Asset-backed commercial paper and associated structures

The following Banking & Finance practice note provides comprehensive and up to date legal information covering:

  • Asset-backed commercial paper and associated structures
  • What is asset-backed commercial paper?
  • Why use ABCP?
  • Lower cost of borrowing
  • Potentially enhanced credit-rating and reduced concentration
  • Balance sheet improvement
  • Principal ABCP markets
  • Structures
  • Structure of an ABCP transaction
  • Key features of SIVs and ABCP conduits
  • More...

Asset-backed commercial paper and associated structures

What is asset-backed commercial paper?

Commercial paper (CP) is a short-term debt security (see Practice Note: Commercial paper and euro-commercial paper).

Where CP is generally only issued by highly-rated corporate entities or by finance vehicles, asset-backed commercial paper (ABCP) can be issued by companies with a wide range of credit ratings. This is because it is secured by underlying assets, usually receivables that produce a regular stream of cashflows. These assets are what the investors focus on—not the issuer.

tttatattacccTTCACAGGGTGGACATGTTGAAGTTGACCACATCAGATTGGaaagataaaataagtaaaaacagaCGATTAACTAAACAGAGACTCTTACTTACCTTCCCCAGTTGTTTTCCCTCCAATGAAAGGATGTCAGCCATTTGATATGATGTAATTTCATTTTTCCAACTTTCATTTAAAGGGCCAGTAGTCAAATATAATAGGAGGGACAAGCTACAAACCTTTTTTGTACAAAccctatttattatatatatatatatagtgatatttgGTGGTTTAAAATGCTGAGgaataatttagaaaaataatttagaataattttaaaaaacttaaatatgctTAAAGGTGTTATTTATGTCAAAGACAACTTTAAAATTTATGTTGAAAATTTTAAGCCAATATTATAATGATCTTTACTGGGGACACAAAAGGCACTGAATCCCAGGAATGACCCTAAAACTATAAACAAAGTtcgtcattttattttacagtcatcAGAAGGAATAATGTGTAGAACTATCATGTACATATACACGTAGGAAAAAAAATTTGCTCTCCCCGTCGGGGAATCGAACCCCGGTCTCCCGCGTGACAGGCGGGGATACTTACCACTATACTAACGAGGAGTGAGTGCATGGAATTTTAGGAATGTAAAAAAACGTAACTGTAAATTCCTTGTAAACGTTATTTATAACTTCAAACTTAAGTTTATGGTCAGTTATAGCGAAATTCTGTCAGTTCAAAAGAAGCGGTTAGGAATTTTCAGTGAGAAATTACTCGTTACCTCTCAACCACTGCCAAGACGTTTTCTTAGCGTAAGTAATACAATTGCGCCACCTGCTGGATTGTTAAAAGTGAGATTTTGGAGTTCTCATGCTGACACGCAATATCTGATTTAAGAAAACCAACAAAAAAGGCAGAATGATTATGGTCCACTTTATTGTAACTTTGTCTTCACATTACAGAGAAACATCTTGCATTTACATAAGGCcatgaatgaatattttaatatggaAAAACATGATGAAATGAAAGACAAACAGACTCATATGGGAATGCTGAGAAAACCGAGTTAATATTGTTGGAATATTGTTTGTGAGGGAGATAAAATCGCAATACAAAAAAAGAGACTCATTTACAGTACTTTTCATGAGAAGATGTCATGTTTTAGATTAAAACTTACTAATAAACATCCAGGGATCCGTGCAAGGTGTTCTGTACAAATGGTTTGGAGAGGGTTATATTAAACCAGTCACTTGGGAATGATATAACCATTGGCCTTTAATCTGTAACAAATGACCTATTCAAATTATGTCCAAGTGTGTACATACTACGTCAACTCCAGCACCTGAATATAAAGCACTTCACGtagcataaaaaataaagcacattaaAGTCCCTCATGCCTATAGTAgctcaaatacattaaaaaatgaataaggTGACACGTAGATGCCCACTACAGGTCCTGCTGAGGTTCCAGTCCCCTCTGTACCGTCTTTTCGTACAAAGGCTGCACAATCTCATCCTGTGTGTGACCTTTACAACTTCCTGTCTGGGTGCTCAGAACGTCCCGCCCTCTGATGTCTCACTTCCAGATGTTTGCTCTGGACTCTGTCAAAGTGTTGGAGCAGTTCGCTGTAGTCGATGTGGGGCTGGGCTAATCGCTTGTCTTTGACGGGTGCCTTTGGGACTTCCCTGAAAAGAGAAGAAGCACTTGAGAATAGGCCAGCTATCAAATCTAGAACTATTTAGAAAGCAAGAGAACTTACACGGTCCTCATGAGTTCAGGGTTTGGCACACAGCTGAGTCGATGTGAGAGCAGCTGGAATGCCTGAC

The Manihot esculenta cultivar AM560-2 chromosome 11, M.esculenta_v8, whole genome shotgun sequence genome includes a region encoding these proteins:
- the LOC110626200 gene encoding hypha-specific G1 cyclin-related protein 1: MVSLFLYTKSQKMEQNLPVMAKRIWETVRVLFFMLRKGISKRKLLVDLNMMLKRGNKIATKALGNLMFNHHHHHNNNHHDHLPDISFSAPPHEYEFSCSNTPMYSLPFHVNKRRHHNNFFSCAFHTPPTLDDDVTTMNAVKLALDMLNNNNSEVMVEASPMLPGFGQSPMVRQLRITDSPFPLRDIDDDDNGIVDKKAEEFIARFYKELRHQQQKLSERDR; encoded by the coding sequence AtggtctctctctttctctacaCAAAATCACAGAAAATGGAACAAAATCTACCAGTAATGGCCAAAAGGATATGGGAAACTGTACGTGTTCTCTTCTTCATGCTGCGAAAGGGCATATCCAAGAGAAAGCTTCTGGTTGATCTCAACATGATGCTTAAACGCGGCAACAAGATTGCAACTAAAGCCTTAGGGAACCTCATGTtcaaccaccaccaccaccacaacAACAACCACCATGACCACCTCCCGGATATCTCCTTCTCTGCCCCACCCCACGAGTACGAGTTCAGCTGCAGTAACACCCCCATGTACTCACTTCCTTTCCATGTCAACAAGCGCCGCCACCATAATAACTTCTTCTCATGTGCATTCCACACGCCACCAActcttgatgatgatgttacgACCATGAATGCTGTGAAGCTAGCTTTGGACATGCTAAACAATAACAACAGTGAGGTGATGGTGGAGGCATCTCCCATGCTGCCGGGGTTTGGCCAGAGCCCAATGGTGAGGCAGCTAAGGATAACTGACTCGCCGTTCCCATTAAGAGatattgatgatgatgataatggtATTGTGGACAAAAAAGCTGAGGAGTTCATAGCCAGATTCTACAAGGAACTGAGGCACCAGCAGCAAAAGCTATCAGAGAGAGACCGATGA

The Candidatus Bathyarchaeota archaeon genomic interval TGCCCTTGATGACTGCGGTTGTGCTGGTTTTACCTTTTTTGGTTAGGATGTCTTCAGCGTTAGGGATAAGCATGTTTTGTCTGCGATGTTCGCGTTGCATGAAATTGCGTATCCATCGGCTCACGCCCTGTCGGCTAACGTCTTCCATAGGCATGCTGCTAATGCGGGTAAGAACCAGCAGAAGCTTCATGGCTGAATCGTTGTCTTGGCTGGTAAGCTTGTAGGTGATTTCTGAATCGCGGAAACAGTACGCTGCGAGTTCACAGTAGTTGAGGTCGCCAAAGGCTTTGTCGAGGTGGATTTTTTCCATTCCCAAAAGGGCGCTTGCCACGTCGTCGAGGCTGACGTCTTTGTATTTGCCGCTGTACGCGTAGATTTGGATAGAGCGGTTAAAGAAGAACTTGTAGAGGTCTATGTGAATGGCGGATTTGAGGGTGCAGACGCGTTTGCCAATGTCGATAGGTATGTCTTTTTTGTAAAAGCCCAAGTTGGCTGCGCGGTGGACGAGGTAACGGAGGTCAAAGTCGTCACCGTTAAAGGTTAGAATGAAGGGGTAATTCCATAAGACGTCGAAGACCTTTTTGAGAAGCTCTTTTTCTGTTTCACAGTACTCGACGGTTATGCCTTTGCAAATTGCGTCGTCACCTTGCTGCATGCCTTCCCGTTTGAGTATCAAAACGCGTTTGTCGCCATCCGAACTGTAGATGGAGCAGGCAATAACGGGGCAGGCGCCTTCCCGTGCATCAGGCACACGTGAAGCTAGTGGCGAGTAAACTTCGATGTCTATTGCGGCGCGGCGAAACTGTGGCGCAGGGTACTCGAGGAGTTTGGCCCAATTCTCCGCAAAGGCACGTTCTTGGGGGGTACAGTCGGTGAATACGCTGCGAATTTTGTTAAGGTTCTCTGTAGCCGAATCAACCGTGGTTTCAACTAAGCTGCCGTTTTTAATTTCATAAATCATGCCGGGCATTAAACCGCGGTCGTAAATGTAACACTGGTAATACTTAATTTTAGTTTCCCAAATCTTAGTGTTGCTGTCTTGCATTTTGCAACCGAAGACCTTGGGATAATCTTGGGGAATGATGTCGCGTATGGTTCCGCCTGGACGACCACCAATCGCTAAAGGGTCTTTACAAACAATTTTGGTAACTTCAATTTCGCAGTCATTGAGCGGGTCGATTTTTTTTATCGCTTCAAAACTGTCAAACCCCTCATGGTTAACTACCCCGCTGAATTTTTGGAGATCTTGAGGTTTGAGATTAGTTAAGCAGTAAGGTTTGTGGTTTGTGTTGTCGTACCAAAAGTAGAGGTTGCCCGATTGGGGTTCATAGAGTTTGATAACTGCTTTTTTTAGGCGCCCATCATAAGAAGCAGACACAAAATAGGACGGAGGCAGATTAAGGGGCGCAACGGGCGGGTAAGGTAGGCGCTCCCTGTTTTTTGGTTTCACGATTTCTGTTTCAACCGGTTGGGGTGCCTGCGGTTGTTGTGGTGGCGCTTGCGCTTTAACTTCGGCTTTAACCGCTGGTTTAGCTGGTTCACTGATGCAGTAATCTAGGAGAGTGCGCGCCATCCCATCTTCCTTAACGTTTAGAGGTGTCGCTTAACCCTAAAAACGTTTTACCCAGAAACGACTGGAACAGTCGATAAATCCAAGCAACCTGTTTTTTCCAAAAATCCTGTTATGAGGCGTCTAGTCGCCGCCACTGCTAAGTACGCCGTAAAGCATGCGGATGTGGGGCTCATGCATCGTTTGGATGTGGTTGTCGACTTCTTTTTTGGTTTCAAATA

A variety of receivables can be used, for example:

  1. credit card debts

  2. residential mortgages

  3. commercial loans

  4. trade receivables

As with CP, it is typically issued through a programme, which is expensive to establish but results in low issuance costs in the long-term.

Regulation (EU) 2017/2402 (the EU Securitisation Regulation), and Retained Regulation (EU) 2017/2402 (the UK Securitisation Regulation), which applies in the UK as of IP Completion Day (31 December 2020), set out criteria for non-ABCP and ABCP simple, transparent and standardised (STS) securitisations (see Practice Note: Securitisation Regulation—essentials).

Why use ABCP?

The reasons for issuing ABCP are similar to those which motivate securitisation issuance. See Practice Note: Key features of securitisation and asset based lending—Rationale for more information.

Lower cost of borrowing

ABCP is used by companies seeking access to the capital markets, but who may not have the requisite credit profile to issue unsecured CP. As

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